Wednesday, October 1, 2014

The Color of Sorrow Isn't Blue

How do you lose a child?

It’s not so hard, really. You simply make one irredeemable choice. You ignore the warning bell that rings in your head, because it’s not a bell at all, you know? It’s just the gnat of a thought that’s too easily brushed aside. But in the scheme of things, it turns out that it’s the mother of all bells, made up of all the noise in the universe. You just don’t happen to hear it. Can you imagine?

Since that first irredeemable choice was so easy, I’m planning another. But I’m finding the serendipitous ones, the ones that are completely spontaneous, are so much easier. It’s one of those mysteries of the universe, like blinking out your last contact lens into the sink just as the water is swirling down your vanity drain along with the toothpaste you swished out of your mouth. You could try to do the same thing on purpose for a hundred years and never manage to do it.

As David and I sit across from each other at the dinner table, he pretends not to enjoy his meal. He downplays everything on my account these days. He toys with every bite, as I do in earnest, but he manages to clean his plate, while I don’t even come close. I rebuke myself for every morsel I swallow, for going through the motions of normalcy when things are so colossally abnormal.

I try to remember what dinner was like a year ago, the day before that day, when a little girl’s laughter was always on the menu. I try to remember how much I loved the three of us at the table back then, together again after a day apart. What I remember instead is how much I hated being apart in the first place. When you’re trapped in the dark, it’s hard to remember the light. Still I try. Try to recall what our last supper was, and whether Kinsey liked it. I’ve wracked my brain for three hundred sixty days now to remember all the details of the last good day of our lives. There are so many gaps. It’s a puzzle I work at even in my sleep. Occasionally I find a missing part, and it’s like a gulp of air in my drowningness. I just want to remember the last 3:02 my daughter and I were together, the last 7:49. The glow of Kinsey’s skin in the last bath I gave her, the last bedtime story I made up—because made-up stories were the ones she liked best. Is that too much to ask, I ask? The detectives, who now call this a cold case—as they called the Martin case until this morning—tell us as kindly as possible to accept that our little girl is not coming home. Well. How do you do that? How the—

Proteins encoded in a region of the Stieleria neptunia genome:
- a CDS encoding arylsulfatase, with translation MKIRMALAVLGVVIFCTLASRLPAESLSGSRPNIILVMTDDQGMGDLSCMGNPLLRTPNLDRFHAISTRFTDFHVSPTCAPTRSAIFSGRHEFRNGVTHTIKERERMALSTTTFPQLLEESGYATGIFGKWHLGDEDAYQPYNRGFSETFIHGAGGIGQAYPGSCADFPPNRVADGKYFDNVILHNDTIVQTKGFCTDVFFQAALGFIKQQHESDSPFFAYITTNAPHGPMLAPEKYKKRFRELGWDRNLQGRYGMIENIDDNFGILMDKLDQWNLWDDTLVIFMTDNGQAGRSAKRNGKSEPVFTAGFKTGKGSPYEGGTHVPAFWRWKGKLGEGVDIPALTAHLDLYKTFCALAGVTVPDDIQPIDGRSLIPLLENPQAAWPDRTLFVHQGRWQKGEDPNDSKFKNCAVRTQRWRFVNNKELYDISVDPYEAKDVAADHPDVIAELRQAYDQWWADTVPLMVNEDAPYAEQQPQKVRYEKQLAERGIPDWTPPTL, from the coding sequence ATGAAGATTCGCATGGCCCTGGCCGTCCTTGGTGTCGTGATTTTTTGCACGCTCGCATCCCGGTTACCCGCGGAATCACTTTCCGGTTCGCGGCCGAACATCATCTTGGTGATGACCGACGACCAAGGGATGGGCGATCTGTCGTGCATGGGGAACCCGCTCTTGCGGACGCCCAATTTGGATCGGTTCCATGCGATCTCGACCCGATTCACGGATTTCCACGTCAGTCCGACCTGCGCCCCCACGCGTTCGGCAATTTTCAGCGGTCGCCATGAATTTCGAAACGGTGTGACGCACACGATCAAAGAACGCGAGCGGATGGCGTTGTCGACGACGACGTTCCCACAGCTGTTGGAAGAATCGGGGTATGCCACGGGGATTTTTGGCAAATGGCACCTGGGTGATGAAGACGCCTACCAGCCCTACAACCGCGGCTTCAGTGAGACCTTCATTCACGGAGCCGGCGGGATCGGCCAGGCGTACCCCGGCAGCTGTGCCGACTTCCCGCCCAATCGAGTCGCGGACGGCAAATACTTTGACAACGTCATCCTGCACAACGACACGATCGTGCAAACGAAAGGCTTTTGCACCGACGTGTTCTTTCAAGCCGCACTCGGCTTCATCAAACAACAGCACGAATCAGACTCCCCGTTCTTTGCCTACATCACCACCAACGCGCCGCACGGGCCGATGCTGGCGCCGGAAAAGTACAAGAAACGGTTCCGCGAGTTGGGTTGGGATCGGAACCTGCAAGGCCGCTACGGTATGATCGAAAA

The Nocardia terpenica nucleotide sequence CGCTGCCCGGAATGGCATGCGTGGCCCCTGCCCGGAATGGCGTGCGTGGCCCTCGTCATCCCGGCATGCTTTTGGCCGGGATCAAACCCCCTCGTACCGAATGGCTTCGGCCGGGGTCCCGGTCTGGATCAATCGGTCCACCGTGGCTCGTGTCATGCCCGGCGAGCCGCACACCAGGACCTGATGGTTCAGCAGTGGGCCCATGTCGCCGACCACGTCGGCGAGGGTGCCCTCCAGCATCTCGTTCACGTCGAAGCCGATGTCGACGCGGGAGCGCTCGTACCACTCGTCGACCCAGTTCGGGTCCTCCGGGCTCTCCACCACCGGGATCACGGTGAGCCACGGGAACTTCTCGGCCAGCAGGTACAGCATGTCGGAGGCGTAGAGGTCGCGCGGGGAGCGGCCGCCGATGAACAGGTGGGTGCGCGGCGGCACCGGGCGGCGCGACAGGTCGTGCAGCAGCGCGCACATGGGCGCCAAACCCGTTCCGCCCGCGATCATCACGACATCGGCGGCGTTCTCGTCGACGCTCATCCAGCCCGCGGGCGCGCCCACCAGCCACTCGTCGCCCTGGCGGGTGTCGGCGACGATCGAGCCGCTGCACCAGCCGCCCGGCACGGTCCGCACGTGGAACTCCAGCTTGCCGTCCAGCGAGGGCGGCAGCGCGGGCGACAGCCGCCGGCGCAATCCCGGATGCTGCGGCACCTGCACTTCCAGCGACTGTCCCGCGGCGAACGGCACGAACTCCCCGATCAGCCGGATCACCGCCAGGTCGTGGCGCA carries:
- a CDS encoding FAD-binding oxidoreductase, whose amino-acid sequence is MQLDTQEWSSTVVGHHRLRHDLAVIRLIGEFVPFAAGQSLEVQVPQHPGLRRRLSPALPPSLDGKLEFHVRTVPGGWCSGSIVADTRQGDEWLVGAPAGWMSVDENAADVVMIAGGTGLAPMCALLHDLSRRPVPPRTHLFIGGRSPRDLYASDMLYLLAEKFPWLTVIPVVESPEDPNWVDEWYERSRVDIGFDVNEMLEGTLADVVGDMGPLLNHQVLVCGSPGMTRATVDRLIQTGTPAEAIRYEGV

An excerpt from The Color of Sorrow Isn't Blue, by Sharon K. Souza, which releases October 8. Available at Amazon.com.

7 comments:

susiefinkbeiner said...

Oh. Sharon. I'm pulled in. I can't wait to read this book.

Sharon K Souza said...

Thank you Susie!

Patti Hill said...

I AM reading it! It's wonderful!

Sharon K Souza said...

Love you, Patti!

Dan & Diane. said...

Well, Sharon~ I'm intrigued, right out of the gate. Anticipating the release date, as always! Each novel goes to another level. Love, Diane Evans Islas

Karen @ a house full of sunshine said...

Wow - your writing is amazing. I already care about these characters.

Sharon K Souza said...

Diane and Karen, thank you!